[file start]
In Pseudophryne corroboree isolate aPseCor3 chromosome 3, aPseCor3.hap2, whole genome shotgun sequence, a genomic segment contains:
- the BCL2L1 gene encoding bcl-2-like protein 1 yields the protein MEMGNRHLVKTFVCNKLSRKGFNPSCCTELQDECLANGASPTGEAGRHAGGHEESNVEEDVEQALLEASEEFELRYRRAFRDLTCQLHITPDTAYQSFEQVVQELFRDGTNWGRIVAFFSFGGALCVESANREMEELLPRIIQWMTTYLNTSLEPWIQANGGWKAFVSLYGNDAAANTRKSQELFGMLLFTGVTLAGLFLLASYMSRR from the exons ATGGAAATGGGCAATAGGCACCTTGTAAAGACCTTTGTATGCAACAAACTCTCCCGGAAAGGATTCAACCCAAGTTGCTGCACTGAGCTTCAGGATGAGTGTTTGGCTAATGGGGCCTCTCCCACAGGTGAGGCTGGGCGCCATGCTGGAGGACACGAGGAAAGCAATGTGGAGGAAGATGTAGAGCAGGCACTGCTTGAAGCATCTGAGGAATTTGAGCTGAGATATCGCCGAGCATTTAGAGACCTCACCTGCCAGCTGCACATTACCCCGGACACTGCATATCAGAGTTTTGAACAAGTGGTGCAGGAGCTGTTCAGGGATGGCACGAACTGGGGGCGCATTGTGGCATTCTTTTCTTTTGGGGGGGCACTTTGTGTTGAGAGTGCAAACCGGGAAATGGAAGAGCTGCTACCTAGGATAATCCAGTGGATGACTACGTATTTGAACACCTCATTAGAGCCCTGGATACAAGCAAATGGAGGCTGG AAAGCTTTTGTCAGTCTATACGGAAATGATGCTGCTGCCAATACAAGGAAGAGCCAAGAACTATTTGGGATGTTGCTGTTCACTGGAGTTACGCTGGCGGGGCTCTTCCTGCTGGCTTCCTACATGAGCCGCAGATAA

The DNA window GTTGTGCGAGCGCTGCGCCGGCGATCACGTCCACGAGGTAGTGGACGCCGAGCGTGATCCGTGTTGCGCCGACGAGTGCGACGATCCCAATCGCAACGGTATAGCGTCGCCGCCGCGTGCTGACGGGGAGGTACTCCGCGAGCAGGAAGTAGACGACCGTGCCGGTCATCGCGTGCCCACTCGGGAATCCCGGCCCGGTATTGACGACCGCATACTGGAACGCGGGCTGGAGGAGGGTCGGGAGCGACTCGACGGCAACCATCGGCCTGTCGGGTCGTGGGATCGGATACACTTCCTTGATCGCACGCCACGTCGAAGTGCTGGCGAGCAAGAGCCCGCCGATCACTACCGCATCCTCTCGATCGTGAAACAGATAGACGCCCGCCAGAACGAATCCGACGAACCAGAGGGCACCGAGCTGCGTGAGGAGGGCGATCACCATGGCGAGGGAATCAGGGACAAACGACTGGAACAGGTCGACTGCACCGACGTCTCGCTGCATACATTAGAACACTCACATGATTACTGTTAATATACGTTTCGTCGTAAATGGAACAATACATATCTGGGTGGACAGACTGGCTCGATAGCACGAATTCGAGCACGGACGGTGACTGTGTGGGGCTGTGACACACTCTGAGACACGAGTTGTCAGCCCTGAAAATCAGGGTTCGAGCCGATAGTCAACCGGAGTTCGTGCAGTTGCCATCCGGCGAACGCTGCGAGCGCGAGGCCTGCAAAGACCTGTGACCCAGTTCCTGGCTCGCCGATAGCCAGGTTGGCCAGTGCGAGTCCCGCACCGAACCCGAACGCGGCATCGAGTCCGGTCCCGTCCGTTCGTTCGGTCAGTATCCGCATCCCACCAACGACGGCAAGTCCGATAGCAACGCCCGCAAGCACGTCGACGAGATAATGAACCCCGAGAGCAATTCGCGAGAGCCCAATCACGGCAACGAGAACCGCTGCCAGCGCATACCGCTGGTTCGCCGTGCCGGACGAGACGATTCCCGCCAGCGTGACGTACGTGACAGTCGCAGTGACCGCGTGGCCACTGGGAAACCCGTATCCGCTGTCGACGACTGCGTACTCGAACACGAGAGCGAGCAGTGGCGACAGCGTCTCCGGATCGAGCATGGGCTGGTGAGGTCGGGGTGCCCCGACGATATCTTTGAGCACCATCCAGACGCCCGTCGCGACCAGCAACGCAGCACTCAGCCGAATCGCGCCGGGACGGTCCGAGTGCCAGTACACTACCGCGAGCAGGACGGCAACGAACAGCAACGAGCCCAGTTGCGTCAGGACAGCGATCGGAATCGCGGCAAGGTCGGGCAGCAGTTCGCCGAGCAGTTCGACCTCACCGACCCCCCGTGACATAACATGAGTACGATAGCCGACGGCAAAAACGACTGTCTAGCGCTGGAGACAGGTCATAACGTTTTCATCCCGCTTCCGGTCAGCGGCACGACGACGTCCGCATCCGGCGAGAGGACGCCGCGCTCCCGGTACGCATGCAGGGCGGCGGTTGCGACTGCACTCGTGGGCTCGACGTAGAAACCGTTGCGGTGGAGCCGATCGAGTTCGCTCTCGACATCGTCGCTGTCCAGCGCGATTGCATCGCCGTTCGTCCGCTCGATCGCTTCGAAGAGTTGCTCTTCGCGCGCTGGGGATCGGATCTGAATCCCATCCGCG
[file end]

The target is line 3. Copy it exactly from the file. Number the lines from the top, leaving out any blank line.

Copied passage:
The DNA window GTTGTGCGAGCGCTGCGCCGGCGATCACGTCCACGAGGTAGTGGACGCCGAGCGTGATCCGTGTTGCGCCGACGAGTGCGACGATCCCAATCGCAACGGTATAGCGTCGCCGCCGCGTGCTGACGGGGAGGTACTCCGCGAGCAGGAAGTAGACGACCGTGCCGGTCATCGCGTGCCCACTCGGGAATCCCGGCCCGGTATTGACGACCGCATACTGGAACGCGGGCTGGAGGAGGGTCGGGAGCGACTCGACGGCAACCATCGGCCTGTCGGGTCGTGGGATCGGATACACTTCCTTGATCGCACGCCACGTCGAAGTGCTGGCGAGCAAGAGCCCGCCGATCACTACCGCATCCTCTCGATCGTGAAACAGATAGACGCCCGCCAGAACGAATCCGACGAACCAGAGGGCACCGAGCTGCGTGAGGAGGGCGATCACCATGGCGAGGGAATCAGGGACAAACGACTGGAACAGGTCGACTGCACCGACGTCTCGCTGCATACATTAGAACACTCACATGATTACTGTTAATATACGTTTCGTCGTAAATGGAACAATACATATCTGGGTGGACAGACTGGCTCGATAGCACGAATTCGAGCACGGACGGTGACTGTGTGGGGCTGTGACACACTCTGAGACACGAGTTGTCAGCCCTGAAAATCAGGGTTCGAGCCGATAGTCAACCGGAGTTCGTGCAGTTGCCATCCGGCGAACGCTGCGAGCGCGAGGCCTGCAAAGACCTGTGACCCAGTTCCTGGCTCGCCGATAGCCAGGTTGGCCAGTGCGAGTCCCGCACCGAACCCGAACGCGGCATCGAGTCCGGTCCCGTCCGTTCGTTCGGTCAGTATCCGCATCCCACCAACGACGGCAAGTCCGATAGCAACGCCCGCAAGCACGTCGACGAGATAATGAACCCCGAGAGCAATTCGCGAGAGCCCAATCACGGCAACGAGAACCGCTGCCAGCGCATACCGCTGGTTCGCCGTGCCGGACGAGACGATTCCCGCCAGCGTGACGTACGTGACAGTCGCAGTGACCGCGTGGCCACTGGGAAACCCGTATCCGCTGTCGACGACTGCGTACTCGAACACGAGAGCGAGCAGTGGCGACAGCGTCTCCGGATCGAGCATGGGCTGGTGAGGTCGGGGTGCCCCGACGATATCTTTGAGCACCATCCAGACGCCCGTCGCGACCAGCAACGCAGCACTCAGCCGAATCGCGCCGGGACGGTCCGAGTGCCAGTACACTACCGCGAGCAGGACGGCAACGAACAGCAACGAGCCCAGTTGCGTCAGGACAGCGATCGGAATCGCGGCAAGGTCGGGCAGCAGTTCGCCGAGCAGTTCGACCTCACCGACCCCCCGTGACATAACATGAGTACGATAGCCGACGGCAAAAACGACTGTCTAGCGCTGGAGACAGGTCATAACGTTTTCATCCCGCTTCCGGTCAGCGGCACGACGACGTCCGCATCCGGCGAGAGGACGCCGCGCTCCCGGTACGCATGCAGGGCGGCGGTTGCGACTGCACTCGTGGGCTCGACGTAGAAACCGTTGCGGTGGAGCCGATCGAGTTCGCTCTCGACATCGTCGCTGTCCAGCGCGATTGCATCGCCGTTCGTCCGCTCGATCGCTTCGAAGAGTTGCTCTTCGCGCGCTGGGGATCGGATCTGAATCCCATCCGCG